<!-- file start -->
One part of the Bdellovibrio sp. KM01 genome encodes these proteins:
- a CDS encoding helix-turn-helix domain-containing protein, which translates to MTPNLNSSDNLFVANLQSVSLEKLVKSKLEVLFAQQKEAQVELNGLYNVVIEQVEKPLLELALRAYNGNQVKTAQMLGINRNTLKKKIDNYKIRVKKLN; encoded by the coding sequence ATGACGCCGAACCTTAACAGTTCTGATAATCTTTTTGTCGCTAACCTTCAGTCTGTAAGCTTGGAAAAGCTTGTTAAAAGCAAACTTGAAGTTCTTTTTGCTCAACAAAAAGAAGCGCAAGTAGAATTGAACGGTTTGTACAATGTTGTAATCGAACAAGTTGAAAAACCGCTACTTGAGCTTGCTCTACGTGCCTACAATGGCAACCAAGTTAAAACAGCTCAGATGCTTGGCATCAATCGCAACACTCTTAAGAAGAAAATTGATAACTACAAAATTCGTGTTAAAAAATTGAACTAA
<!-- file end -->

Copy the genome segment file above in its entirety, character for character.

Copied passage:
One part of the Bdellovibrio sp. KM01 genome encodes these proteins:
- a CDS encoding helix-turn-helix domain-containing protein, which translates to MTPNLNSSDNLFVANLQSVSLEKLVKSKLEVLFAQQKEAQVELNGLYNVVIEQVEKPLLELALRAYNGNQVKTAQMLGINRNTLKKKIDNYKIRVKKLN; encoded by the coding sequence ATGACGCCGAACCTTAACAGTTCTGATAATCTTTTTGTCGCTAACCTTCAGTCTGTAAGCTTGGAAAAGCTTGTTAAAAGCAAACTTGAAGTTCTTTTTGCTCAACAAAAAGAAGCGCAAGTAGAATTGAACGGTTTGTACAATGTTGTAATCGAACAAGTTGAAAAACCGCTACTTGAGCTTGCTCTACGTGCCTACAATGGCAACCAAGTTAAAACAGCTCAGATGCTTGGCATCAATCGCAACACTCTTAAGAAGAAAATTGATAACTACAAAATTCGTGTTAAAAAATTGAACTAA